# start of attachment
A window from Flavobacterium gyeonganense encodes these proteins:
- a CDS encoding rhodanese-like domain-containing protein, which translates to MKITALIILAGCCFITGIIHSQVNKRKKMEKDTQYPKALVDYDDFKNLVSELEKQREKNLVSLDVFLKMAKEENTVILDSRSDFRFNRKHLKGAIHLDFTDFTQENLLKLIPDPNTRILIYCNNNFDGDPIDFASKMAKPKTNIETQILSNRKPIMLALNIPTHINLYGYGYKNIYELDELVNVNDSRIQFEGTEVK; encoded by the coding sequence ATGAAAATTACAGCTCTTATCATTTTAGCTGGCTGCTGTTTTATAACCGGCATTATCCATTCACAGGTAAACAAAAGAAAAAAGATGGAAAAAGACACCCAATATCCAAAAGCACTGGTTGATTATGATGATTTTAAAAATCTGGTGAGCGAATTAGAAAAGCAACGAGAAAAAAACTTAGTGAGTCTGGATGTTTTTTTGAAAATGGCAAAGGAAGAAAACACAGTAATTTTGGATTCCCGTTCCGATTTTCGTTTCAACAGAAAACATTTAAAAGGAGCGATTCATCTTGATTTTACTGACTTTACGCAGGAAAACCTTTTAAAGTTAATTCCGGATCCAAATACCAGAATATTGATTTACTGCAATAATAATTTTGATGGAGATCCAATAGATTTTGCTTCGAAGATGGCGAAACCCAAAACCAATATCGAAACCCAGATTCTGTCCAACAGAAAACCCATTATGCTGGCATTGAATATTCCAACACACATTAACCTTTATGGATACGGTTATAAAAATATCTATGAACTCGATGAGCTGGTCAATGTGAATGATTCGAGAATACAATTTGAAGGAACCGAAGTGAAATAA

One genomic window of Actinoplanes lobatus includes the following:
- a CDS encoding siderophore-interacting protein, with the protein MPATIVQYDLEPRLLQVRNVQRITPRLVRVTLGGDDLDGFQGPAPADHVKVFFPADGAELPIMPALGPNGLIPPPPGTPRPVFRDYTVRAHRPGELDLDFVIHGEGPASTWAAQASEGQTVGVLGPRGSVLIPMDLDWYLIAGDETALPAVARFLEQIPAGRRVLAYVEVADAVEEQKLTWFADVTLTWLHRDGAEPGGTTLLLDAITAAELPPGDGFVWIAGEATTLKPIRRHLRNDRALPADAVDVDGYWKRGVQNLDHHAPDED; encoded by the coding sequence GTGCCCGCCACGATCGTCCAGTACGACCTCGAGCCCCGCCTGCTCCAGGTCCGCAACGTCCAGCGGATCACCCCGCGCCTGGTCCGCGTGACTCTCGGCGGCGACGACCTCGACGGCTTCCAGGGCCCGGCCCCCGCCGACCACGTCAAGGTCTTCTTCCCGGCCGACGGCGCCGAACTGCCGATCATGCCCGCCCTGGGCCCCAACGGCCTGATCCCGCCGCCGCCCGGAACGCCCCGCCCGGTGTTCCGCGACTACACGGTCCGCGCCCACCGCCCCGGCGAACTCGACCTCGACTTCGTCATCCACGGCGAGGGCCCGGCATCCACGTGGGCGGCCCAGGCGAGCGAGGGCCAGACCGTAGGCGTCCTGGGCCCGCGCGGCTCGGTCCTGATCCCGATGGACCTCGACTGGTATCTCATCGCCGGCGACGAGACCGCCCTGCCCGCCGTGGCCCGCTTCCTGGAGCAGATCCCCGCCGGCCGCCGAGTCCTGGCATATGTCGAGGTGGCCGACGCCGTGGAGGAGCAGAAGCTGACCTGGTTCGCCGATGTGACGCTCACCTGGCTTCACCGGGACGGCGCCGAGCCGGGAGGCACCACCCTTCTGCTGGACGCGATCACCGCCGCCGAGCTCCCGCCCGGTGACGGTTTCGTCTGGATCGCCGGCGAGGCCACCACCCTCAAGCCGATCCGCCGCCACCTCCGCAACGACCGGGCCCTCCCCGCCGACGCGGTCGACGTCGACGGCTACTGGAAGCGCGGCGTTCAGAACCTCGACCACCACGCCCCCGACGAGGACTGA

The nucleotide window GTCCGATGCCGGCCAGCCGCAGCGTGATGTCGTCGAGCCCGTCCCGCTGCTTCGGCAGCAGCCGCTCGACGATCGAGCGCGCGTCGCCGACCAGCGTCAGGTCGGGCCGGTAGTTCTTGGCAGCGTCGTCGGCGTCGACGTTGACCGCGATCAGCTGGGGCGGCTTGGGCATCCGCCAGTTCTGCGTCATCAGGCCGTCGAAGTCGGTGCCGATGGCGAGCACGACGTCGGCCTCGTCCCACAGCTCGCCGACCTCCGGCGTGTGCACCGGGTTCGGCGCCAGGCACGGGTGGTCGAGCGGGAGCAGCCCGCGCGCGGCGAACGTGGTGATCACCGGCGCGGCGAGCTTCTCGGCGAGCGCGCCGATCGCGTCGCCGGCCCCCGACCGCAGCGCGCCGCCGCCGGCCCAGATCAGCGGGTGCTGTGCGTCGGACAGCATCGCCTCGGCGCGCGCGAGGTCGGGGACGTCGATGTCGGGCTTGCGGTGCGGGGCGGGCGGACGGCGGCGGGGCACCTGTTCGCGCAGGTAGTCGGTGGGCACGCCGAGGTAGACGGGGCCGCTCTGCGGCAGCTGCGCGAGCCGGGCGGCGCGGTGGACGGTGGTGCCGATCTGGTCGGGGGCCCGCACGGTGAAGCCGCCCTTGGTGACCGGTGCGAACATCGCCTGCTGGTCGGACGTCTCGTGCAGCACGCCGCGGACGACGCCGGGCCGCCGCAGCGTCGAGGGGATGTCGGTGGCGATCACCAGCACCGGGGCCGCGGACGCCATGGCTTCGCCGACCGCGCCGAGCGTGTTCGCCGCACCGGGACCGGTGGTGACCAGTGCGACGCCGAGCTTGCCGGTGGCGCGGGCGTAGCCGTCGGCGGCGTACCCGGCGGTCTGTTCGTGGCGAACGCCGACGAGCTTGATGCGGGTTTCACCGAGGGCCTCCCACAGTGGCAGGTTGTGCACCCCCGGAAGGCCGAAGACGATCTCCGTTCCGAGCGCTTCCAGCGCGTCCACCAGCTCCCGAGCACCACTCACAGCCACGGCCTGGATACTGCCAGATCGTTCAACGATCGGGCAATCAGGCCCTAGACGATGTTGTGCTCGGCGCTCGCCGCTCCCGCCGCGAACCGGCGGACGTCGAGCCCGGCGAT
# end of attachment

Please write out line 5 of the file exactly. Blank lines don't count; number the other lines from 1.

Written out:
The nucleotide window GTCCGATGCCGGCCAGCCGCAGCGTGATGTCGTCGAGCCCGTCCCGCTGCTTCGGCAGCAGCCGCTCGACGATCGAGCGCGCGTCGCCGACCAGCGTCAGGTCGGGCCGGTAGTTCTTGGCAGCGTCGTCGGCGTCGACGTTGACCGCGATCAGCTGGGGCGGCTTGGGCATCCGCCAGTTCTGCGTCATCAGGCCGTCGAAGTCGGTGCCGATGGCGAGCACGACGTCGGCCTCGTCCCACAGCTCGCCGACCTCCGGCGTGTGCACCGGGTTCGGCGCCAGGCACGGGTGGTCGAGCGGGAGCAGCCCGCGCGCGGCGAACGTGGTGATCACCGGCGCGGCGAGCTTCTCGGCGAGCGCGCCGATCGCGTCGCCGGCCCCCGACCGCAGCGCGCCGCCGCCGGCCCAGATCAGCGGGTGCTGTGCGTCGGACAGCATCGCCTCGGCGCGCGCGAGGTCGGGGACGTCGATGTCGGGCTTGCGGTGCGGGGCGGGCGGACGGCGGCGGGGCACCTGTTCGCGCAGGTAGTCGGTGGGCACGCCGAGGTAGACGGGGCCGCTCTGCGGCAGCTGCGCGAGCCGGGCGGCGCGGTGGACGGTGGTGCCGATCTGGTCGGGGGCCCGCACGGTGAAGCCGCCCTTGGTGACCGGTGCGAACATCGCCTGCTGGTCGGACGTCTCGTGCAGCACGCCGCGGACGACGCCGGGCCGCCGCAGCGTCGAGGGGATGTCGGTGGCGATCACCAGCACCGGGGCCGCGGACGCCATGGCTTCGCCGACCGCGCCGAGCGTGTTCGCCGCACCGGGACCGGTGGTGACCAGTGCGACGCCGAGCTTGCCGGTGGCGCGGGCGTAGCCGTCGGCGGCGTACCCGGCGGTCTGTTCGTGGCGAACGCCGACGAGCTTGATGCGGGTTTCACCGAGGGCCTCCCACAGTGGCAGGTTGTGCACCCCCGGAAGGCCGAAGACGATCTCCGTTCCGAGCGCTTCCAGCGCGTCCACCAGCTCCCGAGCACCACTCACAGCCACGGCCTGGATACTGCCAGATCGTTCAACGATCGGGCAATCAGGCCCTAGACGATGTTGTGCTCGGCGCTCGCCGCTCCCGCCGCGAACCGGCGGACGTCGAGCCCGGCGAT